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While the Occupational Safety and Health Administration ("OSHA") is supposed to be the main federal agency charged with the enforcement of safety and health legislation, its coverage is actually much smaller than I had expected. There are about 9 million workplaces in the U.S., employing 130.3 million workers. More than 85%, or 111.5 million, are employed in private industry. OSHA’s injury and occupational illness record keeping rule applies to about 1.36 million worksites, or 18 percent of all U.S. private sector workplaces. At the Herndon law firm ABRAMS LANDAU, we were curious as to how this cold be, when OSHA was THE Federal Agency supposedly looking out after American workers’ safety ?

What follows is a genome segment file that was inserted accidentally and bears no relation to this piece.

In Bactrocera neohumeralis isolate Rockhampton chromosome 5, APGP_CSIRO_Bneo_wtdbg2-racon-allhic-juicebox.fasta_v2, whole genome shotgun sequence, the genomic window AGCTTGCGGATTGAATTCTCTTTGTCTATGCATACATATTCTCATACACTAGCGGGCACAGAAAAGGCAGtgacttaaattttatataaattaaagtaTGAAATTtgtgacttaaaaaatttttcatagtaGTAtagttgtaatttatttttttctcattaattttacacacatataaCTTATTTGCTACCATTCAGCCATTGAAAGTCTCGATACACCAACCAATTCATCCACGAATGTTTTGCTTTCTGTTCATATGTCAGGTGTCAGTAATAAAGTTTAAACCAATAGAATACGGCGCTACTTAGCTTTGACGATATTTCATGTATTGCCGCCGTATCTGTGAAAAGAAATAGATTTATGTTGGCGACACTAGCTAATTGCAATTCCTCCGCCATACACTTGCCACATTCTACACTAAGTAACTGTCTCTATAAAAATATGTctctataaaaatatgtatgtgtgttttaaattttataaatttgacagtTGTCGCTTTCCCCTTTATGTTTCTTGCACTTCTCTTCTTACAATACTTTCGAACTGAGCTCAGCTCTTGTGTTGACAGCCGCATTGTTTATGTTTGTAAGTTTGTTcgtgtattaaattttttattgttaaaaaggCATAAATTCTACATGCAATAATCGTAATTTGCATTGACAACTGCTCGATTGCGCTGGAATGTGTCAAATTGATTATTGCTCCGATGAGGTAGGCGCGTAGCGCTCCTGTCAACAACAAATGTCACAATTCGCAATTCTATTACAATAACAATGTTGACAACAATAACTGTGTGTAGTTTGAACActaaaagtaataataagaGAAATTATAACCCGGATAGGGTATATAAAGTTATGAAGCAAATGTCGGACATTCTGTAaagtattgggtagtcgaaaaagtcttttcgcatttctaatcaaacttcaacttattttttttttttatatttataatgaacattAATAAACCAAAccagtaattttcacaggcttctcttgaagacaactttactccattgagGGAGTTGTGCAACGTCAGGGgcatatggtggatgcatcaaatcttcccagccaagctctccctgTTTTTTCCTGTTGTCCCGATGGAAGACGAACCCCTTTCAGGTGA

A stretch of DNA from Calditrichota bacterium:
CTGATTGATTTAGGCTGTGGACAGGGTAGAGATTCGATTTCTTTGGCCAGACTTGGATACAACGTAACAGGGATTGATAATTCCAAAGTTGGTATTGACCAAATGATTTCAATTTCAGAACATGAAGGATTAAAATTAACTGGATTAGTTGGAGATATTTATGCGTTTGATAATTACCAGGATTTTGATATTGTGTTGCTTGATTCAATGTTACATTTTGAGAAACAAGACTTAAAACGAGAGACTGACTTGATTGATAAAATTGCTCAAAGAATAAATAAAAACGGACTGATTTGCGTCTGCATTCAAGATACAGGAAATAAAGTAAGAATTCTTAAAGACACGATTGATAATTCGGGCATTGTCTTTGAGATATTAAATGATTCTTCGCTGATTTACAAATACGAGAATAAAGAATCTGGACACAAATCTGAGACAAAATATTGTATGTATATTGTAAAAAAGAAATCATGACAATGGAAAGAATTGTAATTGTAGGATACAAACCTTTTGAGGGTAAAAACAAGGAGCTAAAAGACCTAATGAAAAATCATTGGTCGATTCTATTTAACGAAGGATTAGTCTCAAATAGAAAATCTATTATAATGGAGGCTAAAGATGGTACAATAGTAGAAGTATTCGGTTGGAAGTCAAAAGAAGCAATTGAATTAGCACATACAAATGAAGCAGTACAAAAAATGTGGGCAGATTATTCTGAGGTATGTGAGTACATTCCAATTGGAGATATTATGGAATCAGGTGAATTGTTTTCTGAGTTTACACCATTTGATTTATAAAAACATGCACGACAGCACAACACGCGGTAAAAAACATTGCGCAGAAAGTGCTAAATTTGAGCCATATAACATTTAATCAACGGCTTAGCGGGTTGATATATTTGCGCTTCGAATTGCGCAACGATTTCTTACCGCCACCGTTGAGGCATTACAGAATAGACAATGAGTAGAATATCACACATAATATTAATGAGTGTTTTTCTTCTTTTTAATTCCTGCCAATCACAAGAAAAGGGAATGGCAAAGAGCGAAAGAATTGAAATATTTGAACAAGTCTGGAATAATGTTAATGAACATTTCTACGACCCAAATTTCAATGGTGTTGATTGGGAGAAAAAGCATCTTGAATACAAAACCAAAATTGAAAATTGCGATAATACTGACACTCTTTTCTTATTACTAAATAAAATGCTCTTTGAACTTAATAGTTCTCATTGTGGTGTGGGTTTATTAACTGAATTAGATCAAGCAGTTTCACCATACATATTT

Part of the answer lies in the fact that OSHA does not require employers with 10 or fewer employees, or those involved in many retail, financial, and service industries to follow these record keeping requirements. Businesses that are exempt from this OSHA rule include:

  • car dealers,
  • gas stations,
  • restaurants and bars,
  • retail stores,
  • hair salons and barber shops,
  • funeral parlors,
  • furniture repair shops,
  • child care centers, schools and colleges,
  • medical and dental labs and offices,
  • retail bakeries,
  • meat and fish markets, and
  • hardware stores.

A vast majority, 82 percent of private sector workplaces, are not required by OSHA to keep injury and illness records, according to Celeste Monforton, in Science Blogs. In tomorrow’s post we will look at OSHA’s impact on a workplace injury or fatality case in Virginia…

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